Even if we haven't chosen an ending, if it is of someone else's choice and we don't want it, we still can't do very much about it. If someone who has been a part of a couple says ''I want to break up'' they don't need the other party's agreement. From that moment they are separate.
A couple needs two in agreement to begin and one in dissent to end.
What we can choose at that moment, is how we respond to the ending. If we fight it, cling to the pain of it, deny that it's happening, then the likelihood is that it's going to take longer to heal from. If we can work towards accepting, acknowledging, turning towards ourselves and our own needs rather than someone else for distraction via a rebound, or a place to escape to - a place to avoid - then we will soon feel better for it.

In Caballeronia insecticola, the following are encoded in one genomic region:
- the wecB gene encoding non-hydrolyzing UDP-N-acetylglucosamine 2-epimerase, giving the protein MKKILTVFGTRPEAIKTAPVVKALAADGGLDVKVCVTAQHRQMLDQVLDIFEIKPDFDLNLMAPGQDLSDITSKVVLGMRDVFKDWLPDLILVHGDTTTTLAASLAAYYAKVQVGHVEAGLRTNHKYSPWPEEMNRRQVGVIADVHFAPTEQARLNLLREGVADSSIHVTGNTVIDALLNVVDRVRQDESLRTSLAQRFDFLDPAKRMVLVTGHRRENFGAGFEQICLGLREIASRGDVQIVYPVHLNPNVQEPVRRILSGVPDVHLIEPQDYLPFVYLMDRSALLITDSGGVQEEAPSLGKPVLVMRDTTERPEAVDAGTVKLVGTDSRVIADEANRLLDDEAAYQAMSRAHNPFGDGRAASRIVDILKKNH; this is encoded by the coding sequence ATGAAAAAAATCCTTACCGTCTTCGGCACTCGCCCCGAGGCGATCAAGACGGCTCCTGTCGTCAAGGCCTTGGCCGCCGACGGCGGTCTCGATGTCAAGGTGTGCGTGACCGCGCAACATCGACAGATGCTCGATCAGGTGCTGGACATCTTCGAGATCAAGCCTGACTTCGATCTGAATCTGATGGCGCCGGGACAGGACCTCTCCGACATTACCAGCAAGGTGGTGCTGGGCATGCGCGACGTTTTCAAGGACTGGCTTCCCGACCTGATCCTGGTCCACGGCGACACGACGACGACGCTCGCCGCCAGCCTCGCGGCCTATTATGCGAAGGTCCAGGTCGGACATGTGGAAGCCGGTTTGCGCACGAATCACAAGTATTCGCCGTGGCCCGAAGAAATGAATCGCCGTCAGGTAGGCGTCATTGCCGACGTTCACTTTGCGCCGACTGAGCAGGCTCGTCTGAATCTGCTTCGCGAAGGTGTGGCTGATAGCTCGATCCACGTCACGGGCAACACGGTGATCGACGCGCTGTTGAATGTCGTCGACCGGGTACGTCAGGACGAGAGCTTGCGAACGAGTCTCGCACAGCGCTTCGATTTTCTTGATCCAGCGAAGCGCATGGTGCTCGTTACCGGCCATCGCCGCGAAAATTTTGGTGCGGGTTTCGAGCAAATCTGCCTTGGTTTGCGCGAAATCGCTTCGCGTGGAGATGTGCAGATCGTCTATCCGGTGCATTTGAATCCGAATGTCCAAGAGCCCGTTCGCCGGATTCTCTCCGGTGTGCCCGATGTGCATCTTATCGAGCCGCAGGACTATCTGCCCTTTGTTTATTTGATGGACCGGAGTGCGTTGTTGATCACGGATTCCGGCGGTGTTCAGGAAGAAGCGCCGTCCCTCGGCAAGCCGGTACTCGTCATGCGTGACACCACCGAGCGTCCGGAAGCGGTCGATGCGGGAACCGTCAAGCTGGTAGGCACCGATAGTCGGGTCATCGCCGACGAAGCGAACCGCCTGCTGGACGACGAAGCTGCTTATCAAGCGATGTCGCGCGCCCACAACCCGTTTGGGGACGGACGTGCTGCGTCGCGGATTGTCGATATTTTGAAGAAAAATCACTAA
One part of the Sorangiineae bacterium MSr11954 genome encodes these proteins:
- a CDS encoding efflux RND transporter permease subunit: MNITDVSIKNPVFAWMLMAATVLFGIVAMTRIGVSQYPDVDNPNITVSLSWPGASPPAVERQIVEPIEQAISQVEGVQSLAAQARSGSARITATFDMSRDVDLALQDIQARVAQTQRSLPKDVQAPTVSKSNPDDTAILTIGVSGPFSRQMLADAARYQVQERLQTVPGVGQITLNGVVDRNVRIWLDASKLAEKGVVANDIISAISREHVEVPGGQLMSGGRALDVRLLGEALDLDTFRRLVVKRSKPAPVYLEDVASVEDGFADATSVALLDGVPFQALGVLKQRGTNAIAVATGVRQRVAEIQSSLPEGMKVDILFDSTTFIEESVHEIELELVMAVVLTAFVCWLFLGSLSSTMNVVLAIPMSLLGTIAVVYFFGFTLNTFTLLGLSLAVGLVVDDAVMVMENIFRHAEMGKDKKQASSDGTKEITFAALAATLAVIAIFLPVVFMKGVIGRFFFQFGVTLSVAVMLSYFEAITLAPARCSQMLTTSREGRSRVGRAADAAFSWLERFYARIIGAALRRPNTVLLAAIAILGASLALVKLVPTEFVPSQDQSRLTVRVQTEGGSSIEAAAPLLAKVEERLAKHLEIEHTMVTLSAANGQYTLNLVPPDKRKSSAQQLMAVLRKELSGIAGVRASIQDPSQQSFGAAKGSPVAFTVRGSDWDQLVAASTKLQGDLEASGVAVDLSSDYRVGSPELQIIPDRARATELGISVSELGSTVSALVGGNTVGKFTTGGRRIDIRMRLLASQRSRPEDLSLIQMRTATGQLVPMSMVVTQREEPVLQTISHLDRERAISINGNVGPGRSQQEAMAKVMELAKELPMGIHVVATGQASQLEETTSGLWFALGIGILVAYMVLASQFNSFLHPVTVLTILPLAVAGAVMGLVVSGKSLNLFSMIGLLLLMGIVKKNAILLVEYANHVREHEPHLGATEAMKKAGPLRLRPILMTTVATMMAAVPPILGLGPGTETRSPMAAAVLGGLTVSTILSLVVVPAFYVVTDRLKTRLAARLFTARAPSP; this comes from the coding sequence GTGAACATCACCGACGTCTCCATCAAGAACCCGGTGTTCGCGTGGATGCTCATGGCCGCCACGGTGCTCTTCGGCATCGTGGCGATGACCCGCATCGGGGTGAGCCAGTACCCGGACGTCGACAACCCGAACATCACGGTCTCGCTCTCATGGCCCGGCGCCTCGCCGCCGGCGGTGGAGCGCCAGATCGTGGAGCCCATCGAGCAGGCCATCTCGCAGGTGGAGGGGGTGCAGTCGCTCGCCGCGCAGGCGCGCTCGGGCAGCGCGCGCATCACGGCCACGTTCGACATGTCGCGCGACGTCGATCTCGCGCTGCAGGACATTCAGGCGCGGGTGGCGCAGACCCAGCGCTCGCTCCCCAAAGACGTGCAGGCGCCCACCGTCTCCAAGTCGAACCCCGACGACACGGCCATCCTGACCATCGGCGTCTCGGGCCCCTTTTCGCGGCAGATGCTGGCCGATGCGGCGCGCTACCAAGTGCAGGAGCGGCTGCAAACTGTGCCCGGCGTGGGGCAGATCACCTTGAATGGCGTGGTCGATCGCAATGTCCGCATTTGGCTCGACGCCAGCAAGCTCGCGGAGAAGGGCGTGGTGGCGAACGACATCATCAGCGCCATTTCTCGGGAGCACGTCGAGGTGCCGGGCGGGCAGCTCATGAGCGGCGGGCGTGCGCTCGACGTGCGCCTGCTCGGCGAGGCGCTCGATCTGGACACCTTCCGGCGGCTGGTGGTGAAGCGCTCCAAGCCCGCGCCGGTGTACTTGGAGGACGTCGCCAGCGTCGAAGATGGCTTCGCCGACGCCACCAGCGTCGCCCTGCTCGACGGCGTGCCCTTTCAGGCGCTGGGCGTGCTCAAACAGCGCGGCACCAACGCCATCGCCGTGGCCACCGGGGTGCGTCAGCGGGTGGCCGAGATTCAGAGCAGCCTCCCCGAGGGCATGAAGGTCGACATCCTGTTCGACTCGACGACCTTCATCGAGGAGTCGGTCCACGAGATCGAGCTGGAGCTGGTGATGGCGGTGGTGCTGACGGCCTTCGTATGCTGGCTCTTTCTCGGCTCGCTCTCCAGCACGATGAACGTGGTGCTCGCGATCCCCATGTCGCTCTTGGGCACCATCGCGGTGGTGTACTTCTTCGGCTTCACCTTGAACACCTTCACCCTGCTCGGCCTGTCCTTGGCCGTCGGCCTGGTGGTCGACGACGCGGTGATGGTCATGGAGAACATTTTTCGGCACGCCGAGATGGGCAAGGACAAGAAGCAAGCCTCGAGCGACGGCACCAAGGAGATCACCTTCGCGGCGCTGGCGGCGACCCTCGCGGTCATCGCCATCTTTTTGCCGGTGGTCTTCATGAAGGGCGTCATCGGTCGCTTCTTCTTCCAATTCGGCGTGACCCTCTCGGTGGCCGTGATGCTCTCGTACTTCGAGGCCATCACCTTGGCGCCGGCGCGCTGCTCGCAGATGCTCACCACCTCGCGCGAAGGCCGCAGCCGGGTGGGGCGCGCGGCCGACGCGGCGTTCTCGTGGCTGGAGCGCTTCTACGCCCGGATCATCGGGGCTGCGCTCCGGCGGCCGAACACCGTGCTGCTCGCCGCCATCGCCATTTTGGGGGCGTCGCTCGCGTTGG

By acknowledging that endings can be good, they can be the thing that welcomes change and new opportunities into our lives, then we can get to a place where we no longer fear them.
If you'd like to talk about your own endings in therapy with me - and eventually get to the point where we plan our own (ROFL) you can reach me at firstname.lastname@example.org or book a FREE 30-minute informal online session here.
Thanks for reading,
I'm often asked ''How often should I be going to therapy?'' or ''Do I need therapy weekly for it to work?''
I've put together my answers to this question and some advice on finding the right therapist for you in the video above.
I hope that you find it useful.
Hi all, I hope you enjoyed my vlog earlier this week. It is undeniably cringeworthy to watch yourself back afterwards and very tempting to redo any talk you might give or message that you're trying to convey. But I feel very strongly that this isn't really what my work is about. I'm sure I could reshoot without me sniffing with hayfever, or saying "erm" but I wouldn't want to. This is who I am, its not perfect, but its real and to me that's far more important than perfection.
So unburdened of the responsibility to reshoot my vlog, I'm able to bring you this week's links. I hope you find them interesting.